With over 564 million users, China is home to the planet’s largest network of connected citizens. The Internet was introduced in China in 1994, along with the process of reform that began after the Cultural Revolution. The economy of the socialist market consists of opening up the country to foreign capital and implementing new technologies. This policy has led to what Rodney Wai-chi Chu and Chung-tai Cheng have called “riding a double juggernaut”: the rapid, almost simultaneous capitalisation and cyberization of the country. This second part of the article explores the development of ‘Chinanet’, an autonomous internet, separated from the rest of the world and characterised by a different usage that is more about performance than participation.
Chinanet is a recreational space where users spend an average of 20.5 hours a week, mainly connecting from home. The use of cyber cafes, which where the most usual spaces for access and for promotion when the Internet was first introduced, has decreased since computers and service providers have become more accessible. But far from disappearing as they have in other countries, cyber cafes are still a popular meeting place for young people who go there to play online games, and they continue to account for 32.4% of connection time. As we have already mentioned, one of the most popular applications in China is instant messaging, which is used by 82.9% of the population, while email is in decline and used only by 44.5%. The next most popular service is search engines, online music (435 million users), personal blogs, online video platforms, videogames, and microblogs, with 309 million users, 65.5% of whom connect via their mobiles. These are followed by social networks, with 275 million users, and online shopping, which is experiencing strong growth of almost 25% per annum and reached 242 million users in 2013. These figures show the existence of an active digital culture in China in spite of the control, and usage patterns that differ from the rest of the World Wide Web. This particular development is due to several factors, such as the rapid uptake of the Internet along with the consumer market, the country’s increasing wealth, and a discourse that revolves around technological determinism. The differences are also due to Chinese cultural heritage, which is still alive at the heart of Chinese civil society.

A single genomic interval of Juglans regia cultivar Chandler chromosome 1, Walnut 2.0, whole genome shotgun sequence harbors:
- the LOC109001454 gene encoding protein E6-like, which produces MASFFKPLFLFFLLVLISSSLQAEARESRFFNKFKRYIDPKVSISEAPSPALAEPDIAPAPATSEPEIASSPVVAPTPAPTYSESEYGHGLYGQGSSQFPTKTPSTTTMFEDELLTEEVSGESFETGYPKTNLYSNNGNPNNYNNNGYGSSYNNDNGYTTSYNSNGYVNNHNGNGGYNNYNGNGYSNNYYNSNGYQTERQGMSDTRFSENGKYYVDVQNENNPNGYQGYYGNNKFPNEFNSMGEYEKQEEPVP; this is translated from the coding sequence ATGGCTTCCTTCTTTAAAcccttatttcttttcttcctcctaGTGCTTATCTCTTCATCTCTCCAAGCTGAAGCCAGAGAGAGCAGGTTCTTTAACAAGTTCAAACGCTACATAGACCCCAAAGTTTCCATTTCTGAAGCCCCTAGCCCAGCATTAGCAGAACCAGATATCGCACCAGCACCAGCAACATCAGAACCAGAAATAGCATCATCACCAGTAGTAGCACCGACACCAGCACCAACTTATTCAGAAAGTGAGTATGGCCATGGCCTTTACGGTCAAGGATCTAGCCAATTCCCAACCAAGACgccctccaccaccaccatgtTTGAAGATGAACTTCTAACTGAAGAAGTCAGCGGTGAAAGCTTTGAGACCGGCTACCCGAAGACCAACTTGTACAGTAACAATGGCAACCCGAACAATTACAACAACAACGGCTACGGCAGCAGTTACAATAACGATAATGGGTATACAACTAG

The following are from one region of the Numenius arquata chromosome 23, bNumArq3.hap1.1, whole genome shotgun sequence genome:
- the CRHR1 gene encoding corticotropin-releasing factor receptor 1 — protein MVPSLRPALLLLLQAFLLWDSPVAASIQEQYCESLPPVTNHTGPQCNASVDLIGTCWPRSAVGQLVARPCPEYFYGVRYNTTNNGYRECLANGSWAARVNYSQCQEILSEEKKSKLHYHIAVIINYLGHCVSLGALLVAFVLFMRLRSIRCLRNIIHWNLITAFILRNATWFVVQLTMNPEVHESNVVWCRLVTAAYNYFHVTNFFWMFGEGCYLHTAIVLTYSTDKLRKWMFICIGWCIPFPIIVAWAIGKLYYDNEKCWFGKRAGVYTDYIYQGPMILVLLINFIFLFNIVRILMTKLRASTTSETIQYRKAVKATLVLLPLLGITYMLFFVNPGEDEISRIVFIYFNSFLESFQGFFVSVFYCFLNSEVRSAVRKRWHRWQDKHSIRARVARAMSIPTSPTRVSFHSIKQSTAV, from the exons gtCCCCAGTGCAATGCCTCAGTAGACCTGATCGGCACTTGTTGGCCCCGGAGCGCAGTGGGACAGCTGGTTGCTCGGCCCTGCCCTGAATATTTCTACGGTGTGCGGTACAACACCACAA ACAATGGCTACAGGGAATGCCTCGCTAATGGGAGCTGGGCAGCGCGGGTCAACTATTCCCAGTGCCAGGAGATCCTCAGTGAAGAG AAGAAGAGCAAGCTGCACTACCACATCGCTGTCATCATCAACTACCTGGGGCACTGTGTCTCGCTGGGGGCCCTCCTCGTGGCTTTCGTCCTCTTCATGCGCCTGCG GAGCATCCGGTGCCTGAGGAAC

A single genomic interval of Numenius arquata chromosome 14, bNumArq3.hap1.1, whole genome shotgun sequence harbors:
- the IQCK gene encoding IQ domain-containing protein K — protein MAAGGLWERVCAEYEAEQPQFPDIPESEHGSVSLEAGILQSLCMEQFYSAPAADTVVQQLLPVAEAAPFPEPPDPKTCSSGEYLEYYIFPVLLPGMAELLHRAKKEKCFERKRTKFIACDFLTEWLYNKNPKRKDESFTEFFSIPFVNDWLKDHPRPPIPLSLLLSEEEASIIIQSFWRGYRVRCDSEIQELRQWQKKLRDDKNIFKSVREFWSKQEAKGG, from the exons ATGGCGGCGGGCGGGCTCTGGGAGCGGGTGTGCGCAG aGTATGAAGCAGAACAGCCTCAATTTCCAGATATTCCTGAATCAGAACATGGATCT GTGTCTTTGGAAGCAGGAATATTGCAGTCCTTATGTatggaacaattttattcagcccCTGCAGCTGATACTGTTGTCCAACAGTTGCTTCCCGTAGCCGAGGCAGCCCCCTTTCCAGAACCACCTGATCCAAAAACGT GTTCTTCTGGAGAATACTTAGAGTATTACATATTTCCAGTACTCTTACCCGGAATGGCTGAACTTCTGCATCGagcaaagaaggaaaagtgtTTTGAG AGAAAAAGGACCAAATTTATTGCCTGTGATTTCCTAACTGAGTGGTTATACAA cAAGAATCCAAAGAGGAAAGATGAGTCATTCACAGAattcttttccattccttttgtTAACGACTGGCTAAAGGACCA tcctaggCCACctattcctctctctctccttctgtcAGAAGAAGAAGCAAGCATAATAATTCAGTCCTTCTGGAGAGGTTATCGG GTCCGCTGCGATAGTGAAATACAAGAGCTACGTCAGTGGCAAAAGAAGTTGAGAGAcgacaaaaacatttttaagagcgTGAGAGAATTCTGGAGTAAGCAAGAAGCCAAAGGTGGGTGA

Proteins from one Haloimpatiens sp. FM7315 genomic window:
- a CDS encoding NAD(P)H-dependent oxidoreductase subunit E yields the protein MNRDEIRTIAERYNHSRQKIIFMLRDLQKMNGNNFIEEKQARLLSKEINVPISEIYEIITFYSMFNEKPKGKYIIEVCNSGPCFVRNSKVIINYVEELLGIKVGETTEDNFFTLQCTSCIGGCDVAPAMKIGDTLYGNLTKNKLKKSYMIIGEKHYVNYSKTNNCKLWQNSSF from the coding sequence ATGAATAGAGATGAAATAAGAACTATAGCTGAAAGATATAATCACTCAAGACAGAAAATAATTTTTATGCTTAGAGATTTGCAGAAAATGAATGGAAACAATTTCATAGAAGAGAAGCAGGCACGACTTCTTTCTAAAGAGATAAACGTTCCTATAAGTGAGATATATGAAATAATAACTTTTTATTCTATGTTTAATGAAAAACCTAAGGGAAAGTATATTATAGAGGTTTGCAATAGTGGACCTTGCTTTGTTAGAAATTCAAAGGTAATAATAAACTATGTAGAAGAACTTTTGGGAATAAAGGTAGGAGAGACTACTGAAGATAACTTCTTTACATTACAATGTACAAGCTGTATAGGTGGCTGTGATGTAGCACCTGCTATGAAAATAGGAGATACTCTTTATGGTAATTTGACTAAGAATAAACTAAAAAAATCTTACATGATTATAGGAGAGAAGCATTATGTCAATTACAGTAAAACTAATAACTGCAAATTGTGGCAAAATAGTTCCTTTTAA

In the rest of the world, the Internet is not a technology but a medium that has evolved from the convergence of numerous technologies that began to emerge in the sixties, and of different concepts and theories from numerous fields. It is a software-based medium that has been shaped by market demands, but also through the contributions and uses of very diverse creators and users, bringing together engineers and technologists and also scientists, psychologists, artists and designers. It is a space of convergence for liberals in favour of new economy based on knowledge production; philosophers of the virtual realm and sociologists of a new public sphere; post-colonialist anthropologists on the lookout for the Other; cyberpunks fuelling the techno-utopia of an open, autonomous space that will become the seeds of a new society; ‘new agers’ who believe in new transpersonal ecologies; artists developing shared authorship environments and new interactive processes; hackers ready to bend the medium and elude control by keeping it open; activists who see it as a tool for civic gatherings and citizen empowerment, and educators fighting for digital literacy and a medium accessible to all. These interdisciplinary groups have contributed to developing the software that in turn has become a techno-social device, and has shaped new forms of interaction and sociability. From the early mailing lists for non-profit projects with cultural or social aims, to open source co-creation platforms and databases or archives that have generated collective intelligence and communal action, all of these uses have helped to mould the stigmergic logarithmic medium that our everyday reality has become immersed in This has made the Internet a living medium, in which there is always tension between the possibilities of a new virtual public sphere and the interests and needs of day-to-day reality.
The introduction of the Internet in China, however, did not go through this evolutionary process, and its users have found themselves in an environment that is tragically separated from the complex ecology that it grew out of. If we add to this the peculiar nature of the context where it has been implemented – a society based on social engineering, behaviour modelling, and the benevolence of the state – we have Chinanet, a space that is separate from everyday life and social life, even though it has connections to physical space given that the use of RFDI cards and other ubiquitous technology devices is commonplace and growing.